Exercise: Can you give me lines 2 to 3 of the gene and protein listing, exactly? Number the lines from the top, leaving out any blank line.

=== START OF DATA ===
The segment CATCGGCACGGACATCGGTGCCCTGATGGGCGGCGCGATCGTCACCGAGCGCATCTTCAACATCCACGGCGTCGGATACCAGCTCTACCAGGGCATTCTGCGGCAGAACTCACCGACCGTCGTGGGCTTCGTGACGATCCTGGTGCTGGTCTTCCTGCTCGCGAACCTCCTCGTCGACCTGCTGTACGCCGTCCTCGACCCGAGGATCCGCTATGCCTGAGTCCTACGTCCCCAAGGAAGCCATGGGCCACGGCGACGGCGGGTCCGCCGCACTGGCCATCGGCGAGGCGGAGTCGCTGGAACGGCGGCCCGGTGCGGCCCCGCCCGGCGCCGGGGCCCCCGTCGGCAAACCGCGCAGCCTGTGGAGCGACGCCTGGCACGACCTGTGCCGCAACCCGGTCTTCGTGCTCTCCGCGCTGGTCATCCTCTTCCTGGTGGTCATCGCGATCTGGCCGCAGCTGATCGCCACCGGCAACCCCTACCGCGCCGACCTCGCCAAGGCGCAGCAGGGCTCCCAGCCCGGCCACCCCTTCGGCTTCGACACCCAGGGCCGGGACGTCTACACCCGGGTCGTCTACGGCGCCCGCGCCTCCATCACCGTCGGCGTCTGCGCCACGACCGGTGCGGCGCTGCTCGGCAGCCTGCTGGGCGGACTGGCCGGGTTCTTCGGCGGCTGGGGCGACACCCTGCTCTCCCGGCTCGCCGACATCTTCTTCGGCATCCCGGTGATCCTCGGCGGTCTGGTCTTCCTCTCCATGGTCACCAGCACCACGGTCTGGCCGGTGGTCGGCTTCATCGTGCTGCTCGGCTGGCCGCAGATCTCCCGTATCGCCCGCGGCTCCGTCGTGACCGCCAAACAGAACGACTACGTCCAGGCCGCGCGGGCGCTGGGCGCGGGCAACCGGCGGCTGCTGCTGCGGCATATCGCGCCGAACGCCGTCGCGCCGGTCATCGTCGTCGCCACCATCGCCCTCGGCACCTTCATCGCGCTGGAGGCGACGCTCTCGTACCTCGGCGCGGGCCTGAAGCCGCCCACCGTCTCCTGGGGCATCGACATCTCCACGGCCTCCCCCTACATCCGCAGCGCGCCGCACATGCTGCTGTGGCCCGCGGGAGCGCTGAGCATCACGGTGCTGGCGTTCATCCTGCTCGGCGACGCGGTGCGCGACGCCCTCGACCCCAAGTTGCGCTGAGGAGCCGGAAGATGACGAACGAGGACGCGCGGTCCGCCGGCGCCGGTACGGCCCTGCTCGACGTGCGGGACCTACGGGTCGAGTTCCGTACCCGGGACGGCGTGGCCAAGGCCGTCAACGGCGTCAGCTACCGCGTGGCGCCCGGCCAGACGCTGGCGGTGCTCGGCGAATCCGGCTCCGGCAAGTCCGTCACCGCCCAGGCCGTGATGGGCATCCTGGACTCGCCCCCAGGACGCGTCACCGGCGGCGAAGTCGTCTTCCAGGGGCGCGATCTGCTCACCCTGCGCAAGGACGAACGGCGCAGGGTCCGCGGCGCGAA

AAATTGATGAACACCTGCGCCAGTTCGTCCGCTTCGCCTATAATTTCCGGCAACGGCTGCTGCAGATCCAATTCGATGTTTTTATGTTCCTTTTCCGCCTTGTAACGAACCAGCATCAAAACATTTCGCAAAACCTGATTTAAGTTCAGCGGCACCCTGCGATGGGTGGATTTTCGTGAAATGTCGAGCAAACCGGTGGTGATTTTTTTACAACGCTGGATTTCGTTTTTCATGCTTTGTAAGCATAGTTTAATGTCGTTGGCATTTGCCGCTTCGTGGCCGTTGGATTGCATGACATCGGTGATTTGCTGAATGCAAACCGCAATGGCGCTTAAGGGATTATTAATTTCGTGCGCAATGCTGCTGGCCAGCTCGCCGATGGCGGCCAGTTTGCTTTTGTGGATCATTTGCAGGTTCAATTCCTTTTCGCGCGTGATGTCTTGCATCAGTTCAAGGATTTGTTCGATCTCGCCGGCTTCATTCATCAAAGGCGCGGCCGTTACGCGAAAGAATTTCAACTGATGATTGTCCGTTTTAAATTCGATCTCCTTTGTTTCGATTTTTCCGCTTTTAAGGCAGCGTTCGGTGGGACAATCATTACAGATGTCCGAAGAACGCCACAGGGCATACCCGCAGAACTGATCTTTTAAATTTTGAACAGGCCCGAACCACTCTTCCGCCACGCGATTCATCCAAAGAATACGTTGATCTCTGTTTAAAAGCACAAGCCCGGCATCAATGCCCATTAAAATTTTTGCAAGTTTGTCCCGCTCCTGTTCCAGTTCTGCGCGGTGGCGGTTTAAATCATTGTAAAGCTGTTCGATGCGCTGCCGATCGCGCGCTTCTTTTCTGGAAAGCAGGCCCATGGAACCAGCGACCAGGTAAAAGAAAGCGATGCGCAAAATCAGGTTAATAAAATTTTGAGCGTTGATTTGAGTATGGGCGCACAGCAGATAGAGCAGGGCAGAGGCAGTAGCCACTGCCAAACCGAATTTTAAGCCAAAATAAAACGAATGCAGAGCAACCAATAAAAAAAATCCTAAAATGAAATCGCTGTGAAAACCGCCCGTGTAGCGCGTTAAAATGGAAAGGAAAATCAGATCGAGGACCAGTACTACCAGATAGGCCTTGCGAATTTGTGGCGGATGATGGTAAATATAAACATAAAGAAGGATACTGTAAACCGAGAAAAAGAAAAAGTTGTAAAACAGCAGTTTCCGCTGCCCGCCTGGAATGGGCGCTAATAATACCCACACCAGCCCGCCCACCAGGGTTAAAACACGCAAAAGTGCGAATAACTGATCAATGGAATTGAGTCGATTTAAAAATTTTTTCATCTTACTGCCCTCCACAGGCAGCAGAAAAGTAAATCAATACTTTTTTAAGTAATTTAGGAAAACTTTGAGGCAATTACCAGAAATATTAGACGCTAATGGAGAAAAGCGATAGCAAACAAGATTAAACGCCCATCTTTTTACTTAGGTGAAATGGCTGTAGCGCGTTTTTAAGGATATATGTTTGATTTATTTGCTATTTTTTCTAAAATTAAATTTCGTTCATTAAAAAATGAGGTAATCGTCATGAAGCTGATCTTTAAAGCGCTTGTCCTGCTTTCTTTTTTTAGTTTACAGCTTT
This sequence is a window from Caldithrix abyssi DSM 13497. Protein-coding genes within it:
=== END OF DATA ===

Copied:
AAATTGATGAACACCTGCGCCAGTTCGTCCGCTTCGCCTATAATTTCCGGCAACGGCTGCTGCAGATCCAATTCGATGTTTTTATGTTCCTTTTCCGCCTTGTAACGAACCAGCATCAAAACATTTCGCAAAACCTGATTTAAGTTCAGCGGCACCCTGCGATGGGTGGATTTTCGTGAAATGTCGAGCAAACCGGTGGTGATTTTTTTACAACGCTGGATTTCGTTTTTCATGCTTTGTAAGCATAGTTTAATGTCGTTGGCATTTGCCGCTTCGTGGCCGTTGGATTGCATGACATCGGTGATTTGCTGAATGCAAACCGCAATGGCGCTTAAGGGATTATTAATTTCGTGCGCAATGCTGCTGGCCAGCTCGCCGATGGCGGCCAGTTTGCTTTTGTGGATCATTTGCAGGTTCAATTCCTTTTCGCGCGTGATGTCTTGCATCAGTTCAAGGATTTGTTCGATCTCGCCGGCTTCATTCATCAAAGGCGCGGCCGTTACGCGAAAGAATTTCAACTGATGATTGTCCGTTTTAAATTCGATCTCCTTTGTTTCGATTTTTCCGCTTTTAAGGCAGCGTTCGGTGGGACAATCATTACAGATGTCCGAAGAACGCCACAGGGCATACCCGCAGAACTGATCTTTTAAATTTTGAACAGGCCCGAACCACTCTTCCGCCACGCGATTCATCCAAAGAATACGTTGATCTCTGTTTAAAAGCACAAGCCCGGCATCAATGCCCATTAAAATTTTTGCAAGTTTGTCCCGCTCCTGTTCCAGTTCTGCGCGGTGGCGGTTTAAATCATTGTAAAGCTGTTCGATGCGCTGCCGATCGCGCGCTTCTTTTCTGGAAAGCAGGCCCATGGAACCAGCGACCAGGTAAAAGAAAGCGATGCGCAAAATCAGGTTAATAAAATTTTGAGCGTTGATTTGAGTATGGGCGCACAGCAGATAGAGCAGGGCAGAGGCAGTAGCCACTGCCAAACCGAATTTTAAGCCAAAATAAAACGAATGCAGAGCAACCAATAAAAAAAATCCTAAAATGAAATCGCTGTGAAAACCGCCCGTGTAGCGCGTTAAAATGGAAAGGAAAATCAGATCGAGGACCAGTACTACCAGATAGGCCTTGCGAATTTGTGGCGGATGATGGTAAATATAAACATAAAGAAGGATACTGTAAACCGAGAAAAAGAAAAAGTTGTAAAACAGCAGTTTCCGCTGCCCGCCTGGAATGGGCGCTAATAATACCCACACCAGCCCGCCCACCAGGGTTAAAACACGCAAAAGTGCGAATAACTGATCAATGGAATTGAGTCGATTTAAAAATTTTTTCATCTTACTGCCCTCCACAGGCAGCAGAAAAGTAAATCAATACTTTTTTAAGTAATTTAGGAAAACTTTGAGGCAATTACCAGAAATATTAGACGCTAATGGAGAAAAGCGATAGCAAACAAGATTAAACGCCCATCTTTTTACTTAGGTGAAATGGCTGTAGCGCGTTTTTAAGGATATATGTTTGATTTATTTGCTATTTTTTCTAAAATTAAATTTCGTTCATTAAAAAATGAGGTAATCGTCATGAAGCTGATCTTTAAAGCGCTTGTCCTGCTTTCTTTTTTTAGTTTACAGCTTT
This sequence is a window from Caldithrix abyssi DSM 13497. Protein-coding genes within it: